While each succeeding year brings a fresh onslaught of Japanese cars to worry European and American manufacturers, there is at least one less model that will be no such threat, for the manufacturers are unaccountably keeping it solely for domestic consumption.
Toyota’s Little Jewel !
The Toyota Sera is not a name that will mean anything to anybody, but there is no doubt that had Toyota decided to release the model from captivity, it would be a name as readily on the lips as the MX-5 or the MR2.
As it stands a couple of examples have actually made their way to this country, one of which came to the notice of Motor Sport reader Tim Robinson who described and photographed just what a stunning car it is.
Capable of carrying four people, although the rear seat space may be a little cramped, the most unusual feature of this Escort-sized car is the operation of the doors — for the Sera has gullwing doors.
Hinged from the roof and wing top, they swing up and forward controlled in their movement by a gas-strut located behind the A-post. At first glance they appear to be heavy and awkward, but this is quickly dismissed once opened and their weight and amount of damping is perfect, allowing easy operation from both inside and outside.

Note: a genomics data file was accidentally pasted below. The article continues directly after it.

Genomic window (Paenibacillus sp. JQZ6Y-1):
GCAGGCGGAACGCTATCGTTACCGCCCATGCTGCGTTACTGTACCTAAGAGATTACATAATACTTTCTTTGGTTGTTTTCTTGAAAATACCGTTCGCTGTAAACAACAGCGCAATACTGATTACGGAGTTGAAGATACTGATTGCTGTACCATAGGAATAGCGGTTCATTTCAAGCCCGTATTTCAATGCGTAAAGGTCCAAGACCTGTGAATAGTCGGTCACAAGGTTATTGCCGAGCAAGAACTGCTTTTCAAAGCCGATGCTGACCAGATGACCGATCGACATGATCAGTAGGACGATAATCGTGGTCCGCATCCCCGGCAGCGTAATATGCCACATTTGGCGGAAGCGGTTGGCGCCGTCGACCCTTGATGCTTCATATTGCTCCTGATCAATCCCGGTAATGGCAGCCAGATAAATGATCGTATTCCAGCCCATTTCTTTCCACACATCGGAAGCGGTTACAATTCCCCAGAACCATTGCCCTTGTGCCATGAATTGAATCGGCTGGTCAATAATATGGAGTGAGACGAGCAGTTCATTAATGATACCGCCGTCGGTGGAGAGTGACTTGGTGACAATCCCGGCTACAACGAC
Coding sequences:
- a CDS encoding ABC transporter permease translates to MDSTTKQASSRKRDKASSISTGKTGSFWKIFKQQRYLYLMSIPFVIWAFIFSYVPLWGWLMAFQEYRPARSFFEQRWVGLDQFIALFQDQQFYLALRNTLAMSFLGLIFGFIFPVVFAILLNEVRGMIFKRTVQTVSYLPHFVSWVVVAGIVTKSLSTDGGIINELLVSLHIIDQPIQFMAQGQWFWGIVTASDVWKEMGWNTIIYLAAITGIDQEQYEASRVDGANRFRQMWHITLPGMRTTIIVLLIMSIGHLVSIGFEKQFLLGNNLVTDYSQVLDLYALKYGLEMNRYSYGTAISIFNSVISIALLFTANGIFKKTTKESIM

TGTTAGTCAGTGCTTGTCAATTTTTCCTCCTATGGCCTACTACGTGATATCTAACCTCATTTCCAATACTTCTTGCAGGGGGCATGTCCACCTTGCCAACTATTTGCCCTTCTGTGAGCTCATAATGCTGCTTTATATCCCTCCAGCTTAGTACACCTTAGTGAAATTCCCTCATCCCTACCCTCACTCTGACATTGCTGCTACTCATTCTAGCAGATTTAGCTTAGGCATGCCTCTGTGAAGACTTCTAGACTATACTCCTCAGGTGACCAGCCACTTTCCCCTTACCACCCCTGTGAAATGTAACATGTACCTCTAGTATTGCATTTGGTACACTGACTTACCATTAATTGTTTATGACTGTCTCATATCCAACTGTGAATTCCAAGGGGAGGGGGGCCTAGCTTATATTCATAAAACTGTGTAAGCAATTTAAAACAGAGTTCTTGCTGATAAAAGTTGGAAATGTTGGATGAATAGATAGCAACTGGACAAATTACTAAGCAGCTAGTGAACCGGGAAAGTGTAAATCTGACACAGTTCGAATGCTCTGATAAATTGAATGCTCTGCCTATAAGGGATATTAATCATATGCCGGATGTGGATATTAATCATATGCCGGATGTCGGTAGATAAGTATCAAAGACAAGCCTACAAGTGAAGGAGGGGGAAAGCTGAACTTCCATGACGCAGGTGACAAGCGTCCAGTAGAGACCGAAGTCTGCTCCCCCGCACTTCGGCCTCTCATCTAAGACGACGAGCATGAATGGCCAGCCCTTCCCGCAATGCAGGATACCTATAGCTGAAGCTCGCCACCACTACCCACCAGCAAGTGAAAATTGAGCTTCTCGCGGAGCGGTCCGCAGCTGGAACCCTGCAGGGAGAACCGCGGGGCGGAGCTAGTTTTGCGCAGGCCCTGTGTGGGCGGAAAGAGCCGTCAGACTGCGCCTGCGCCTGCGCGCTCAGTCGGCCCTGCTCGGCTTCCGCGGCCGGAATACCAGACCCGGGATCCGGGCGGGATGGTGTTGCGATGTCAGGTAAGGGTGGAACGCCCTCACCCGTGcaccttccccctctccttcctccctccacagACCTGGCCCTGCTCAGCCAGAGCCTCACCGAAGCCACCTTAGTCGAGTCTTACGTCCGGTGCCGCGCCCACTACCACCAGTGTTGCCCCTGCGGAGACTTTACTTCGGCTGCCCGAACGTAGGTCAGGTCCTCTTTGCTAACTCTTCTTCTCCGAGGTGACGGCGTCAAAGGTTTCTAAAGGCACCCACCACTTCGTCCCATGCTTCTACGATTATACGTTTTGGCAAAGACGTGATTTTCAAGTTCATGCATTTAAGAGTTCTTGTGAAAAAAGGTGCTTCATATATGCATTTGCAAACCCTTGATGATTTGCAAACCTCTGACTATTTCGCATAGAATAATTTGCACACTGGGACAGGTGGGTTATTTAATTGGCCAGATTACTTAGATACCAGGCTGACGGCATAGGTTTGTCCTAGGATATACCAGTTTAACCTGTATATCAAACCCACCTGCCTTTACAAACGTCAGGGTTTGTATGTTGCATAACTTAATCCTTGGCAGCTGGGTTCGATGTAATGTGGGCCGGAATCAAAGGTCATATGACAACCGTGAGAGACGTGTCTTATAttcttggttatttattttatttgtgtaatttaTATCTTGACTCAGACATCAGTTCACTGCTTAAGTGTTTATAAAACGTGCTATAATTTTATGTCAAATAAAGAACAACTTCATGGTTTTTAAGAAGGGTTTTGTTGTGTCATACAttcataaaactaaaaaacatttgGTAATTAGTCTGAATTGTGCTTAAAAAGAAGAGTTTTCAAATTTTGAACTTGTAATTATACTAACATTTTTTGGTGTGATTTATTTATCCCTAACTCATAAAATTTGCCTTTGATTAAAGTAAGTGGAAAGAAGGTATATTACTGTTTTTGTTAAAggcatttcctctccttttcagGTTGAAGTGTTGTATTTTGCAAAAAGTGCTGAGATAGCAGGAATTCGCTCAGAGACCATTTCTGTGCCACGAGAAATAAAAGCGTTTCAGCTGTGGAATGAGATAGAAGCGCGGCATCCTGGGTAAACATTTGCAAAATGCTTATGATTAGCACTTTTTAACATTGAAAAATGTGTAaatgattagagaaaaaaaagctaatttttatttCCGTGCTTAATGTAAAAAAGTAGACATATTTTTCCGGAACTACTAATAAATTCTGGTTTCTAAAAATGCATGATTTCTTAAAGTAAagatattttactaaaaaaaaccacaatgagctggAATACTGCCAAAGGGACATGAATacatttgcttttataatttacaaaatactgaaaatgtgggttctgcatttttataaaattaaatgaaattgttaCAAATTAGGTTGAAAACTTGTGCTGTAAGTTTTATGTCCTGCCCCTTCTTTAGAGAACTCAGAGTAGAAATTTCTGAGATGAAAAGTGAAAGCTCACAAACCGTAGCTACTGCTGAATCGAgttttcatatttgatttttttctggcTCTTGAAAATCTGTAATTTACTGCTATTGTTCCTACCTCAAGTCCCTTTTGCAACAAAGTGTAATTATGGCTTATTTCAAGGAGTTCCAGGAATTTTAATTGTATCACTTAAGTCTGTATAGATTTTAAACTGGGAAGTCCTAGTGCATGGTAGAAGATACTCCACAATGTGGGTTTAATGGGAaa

The tailgate, with integral spoiler, hinges upward to reveal a plastic lid covering the moderately sized boot. The high lip, however, would cause problems if heavier items needed to be loaded.
Wrap-around rear light lenses and colour-coded absorbing bumpers continue the smooth theme, with flush indicators and combined hemispherical headlamps, fog and sidelight units at the front.
This particular example is finished in metallic grey which is continued inside with grey seats and trim and yellow on black instrumentation.
Powered by Toyota’s 1500cc twin-cam engine, driven through a five-speed box, the price of this little stunner is somewhere around £13,000 in Japan, where it has caught on in a big way, but with Toyota Japan adamant about its non-appearance here, or in any other country for that matter, it seems unlikely that we shall see any more on our roads. — WPK